Danish-German-European cultural change and exchange

Danish-German-European cultural change and exchange is the second of the four main themes, that will be addressed at the MatchPoints Seminar 2020. This particular theme has these sessions:

Critical Theory and the Memory of ’68 (double session)

Time: Thursday April 23 at 13.15-14.45 and 15.15-16.45
Auditorium: To be announced
Chairs: Associate Professor Casper Andersen, Aarhus University and Professor Wulf Kansteiner, Aarhus University

The legacies of 1968 in European history are profound and 1968 occupies today a central position in trans-European memory culture. New wealth created opportunities for a post-World War II generation eager to develop cultural and political identities, often in direct opposition to what was perceived as dead-ended traditions. Universities became key battlegrounds and also sites for innovation and interactions across European borders. One influential set of ideas and connections developed around critical theory. Established initially around the Frankfurt School, the influence of critical theory expanded both thematically and geographically – including also across Danish- German borders.

This double session consists of three lectures followed by a roundtable. Our distinguished speakers and roundtable panelists have been invited to reflect upon the memory culture and transnational legacies of ‘68 and on the ways in which the ideas of critical theory remain significant today in German-Danish relations and beyond. They will explore this theme by drawing on visual archives of 1968, personal connections with key events and people as well as political engagements with some of the core ideas of critical theory.  


Senior Lecturer Dagmar Brunow, Linnæus University:
Remembering the visual archive of the long 1968

Postdoc Malte Frøslee Ibsen, University of Copenhagen:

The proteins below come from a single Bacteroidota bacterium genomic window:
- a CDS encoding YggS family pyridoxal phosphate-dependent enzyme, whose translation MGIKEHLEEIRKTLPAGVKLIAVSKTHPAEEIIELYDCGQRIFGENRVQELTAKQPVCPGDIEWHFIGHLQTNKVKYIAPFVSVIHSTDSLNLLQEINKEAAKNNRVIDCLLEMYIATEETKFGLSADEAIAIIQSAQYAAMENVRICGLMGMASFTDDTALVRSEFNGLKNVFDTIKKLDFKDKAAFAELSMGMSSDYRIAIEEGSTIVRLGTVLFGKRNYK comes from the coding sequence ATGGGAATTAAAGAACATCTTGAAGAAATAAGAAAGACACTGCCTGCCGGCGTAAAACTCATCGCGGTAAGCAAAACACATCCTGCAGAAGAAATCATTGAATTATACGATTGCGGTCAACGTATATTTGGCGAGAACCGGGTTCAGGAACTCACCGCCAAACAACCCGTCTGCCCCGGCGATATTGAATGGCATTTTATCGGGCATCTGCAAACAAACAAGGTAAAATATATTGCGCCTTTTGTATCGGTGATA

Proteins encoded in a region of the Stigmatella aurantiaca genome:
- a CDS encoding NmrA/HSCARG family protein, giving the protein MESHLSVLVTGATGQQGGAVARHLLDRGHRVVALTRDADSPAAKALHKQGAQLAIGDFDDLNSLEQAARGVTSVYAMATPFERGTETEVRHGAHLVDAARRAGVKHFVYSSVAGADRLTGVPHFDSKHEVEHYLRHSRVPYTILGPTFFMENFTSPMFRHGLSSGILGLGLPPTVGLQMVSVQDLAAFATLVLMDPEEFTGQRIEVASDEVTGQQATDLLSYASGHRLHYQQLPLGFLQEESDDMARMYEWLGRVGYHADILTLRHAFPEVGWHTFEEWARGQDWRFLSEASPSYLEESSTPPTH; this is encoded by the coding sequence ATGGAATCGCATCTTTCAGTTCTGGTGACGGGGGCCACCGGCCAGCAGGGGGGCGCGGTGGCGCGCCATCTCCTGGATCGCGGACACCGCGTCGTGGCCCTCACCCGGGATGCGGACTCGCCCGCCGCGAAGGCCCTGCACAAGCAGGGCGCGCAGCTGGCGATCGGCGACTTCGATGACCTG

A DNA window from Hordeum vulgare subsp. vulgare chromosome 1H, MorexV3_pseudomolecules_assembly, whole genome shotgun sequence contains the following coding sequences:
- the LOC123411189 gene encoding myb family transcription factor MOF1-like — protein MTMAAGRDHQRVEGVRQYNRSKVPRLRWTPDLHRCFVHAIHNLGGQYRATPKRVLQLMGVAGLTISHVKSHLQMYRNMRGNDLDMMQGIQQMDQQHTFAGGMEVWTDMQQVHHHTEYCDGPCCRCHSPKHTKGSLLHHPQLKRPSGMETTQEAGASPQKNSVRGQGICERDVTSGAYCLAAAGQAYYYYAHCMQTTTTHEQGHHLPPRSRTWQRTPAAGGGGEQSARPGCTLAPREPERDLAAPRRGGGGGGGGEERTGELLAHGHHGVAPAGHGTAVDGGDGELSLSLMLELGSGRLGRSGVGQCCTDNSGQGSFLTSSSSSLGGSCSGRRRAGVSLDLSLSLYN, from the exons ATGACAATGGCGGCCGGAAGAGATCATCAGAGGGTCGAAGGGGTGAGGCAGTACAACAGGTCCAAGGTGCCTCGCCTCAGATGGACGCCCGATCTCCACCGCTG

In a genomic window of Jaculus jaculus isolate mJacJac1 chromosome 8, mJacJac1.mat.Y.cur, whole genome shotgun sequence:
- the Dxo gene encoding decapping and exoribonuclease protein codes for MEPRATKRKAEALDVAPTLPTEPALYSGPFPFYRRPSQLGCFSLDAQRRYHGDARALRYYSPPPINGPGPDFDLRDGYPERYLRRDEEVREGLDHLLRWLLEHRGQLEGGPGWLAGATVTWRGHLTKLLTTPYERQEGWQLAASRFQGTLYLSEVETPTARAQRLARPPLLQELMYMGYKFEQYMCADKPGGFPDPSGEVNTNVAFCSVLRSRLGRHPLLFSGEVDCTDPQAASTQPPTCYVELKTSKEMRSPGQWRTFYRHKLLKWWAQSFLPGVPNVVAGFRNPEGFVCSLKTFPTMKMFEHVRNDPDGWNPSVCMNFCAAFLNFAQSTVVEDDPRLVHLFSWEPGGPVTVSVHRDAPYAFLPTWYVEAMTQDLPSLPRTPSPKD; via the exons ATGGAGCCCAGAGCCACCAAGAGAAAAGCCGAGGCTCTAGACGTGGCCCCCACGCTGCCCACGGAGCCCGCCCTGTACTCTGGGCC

Title: TBA

Professor Harold Marcuse, UCLA Santa Barbara:
Title: TBA

After the coffee break there will be a roundtable discussion in this double session. The discussion will be on the theme:
The legacies of ’68 in German-Danish relations and beyond


In addition to the three speakers two panelists are invited to provide opening comments and thoughts to kick-off the roundtable:
Director and Author Hosea Dutschke, Municipality of Aarhus
Professor Drude Dahlerup, Stockholm University
Professor Harold Marcuse, UCLA Santa Barbara

Media and Identity

Time: Friday April 24 at 10.30-12.00
Auditorium: To be announced
Chair: Professor Detlef Siegfried, University of Copenhagen

Media play a central role in the perception and interpretation of the world and thus also in collective and personal identities. On the one hand, they are shaped by national backgrounds and create national self-images, but on the other hand, supranational perspectives increasingly influence them. This panel aims to discuss the question of the extent to which media shape self-images in general and those of German and Danish societies in contrast to each other in particular.

Professor Steen Bo Frandsen, University of Southern Denmark:
Beyond the Border: How Diplomats read the Foreign Press

Postdoc Tobias Wung Sung, University of Southern Denmark:
Locating international youth culture and ’1968’ in the national conflicts of the Danish-German Borderlands

Associate Professor Katja Gorbahn, Aarhus University and Associate Professor Eckhard Bick, University of Southern Denmark:
Germany, Denmark and Europe in educational media for history teaching

Movement and Migration

Time: Friday April 24 at 13.15-14.45
Auditorium: To be announced
Chair: Associate Professor Jan Ifversen, Aarhus University

Movement and migration have formed Europe. People have moved within borders from the countryside to the urban centres, within empires from the colonies to the colonial metropoles, just as poor Europeans migrated in masses to the new world during the late 19th and early 20th centuries. In the 20th century, Europe witnessed massive movements and translocations of people. After World War II, the so-called guest worker wave attracted labour migrants to the booming Western European economy of the 1950s and 60s, and most recently Europe has seen refugee movements and poverty migration from other continents. But it has also taken the form of a growing intra-European movement linked to the free movement of labour inside the European Union. Europe thus has a long history of various forms of migration. Today migration has become a crucial and much politicised European question.

This panel will discuss the role of migration in debates on European identity in general and more specifically in Germany and Denmark.

Professor Elisabeth Buettner, University of Amsterdam:
Indirect Postcoloniality: Mobile Peoples and Imperial Reckonings

Associate Professor J. Laurence Hare, University of Arkansas:
Another Schleswig-Holstein Question. Borderland Transfer and the Creation of German Nordicism

Associate Professor Martin Bak Jørgensen, Aalborg University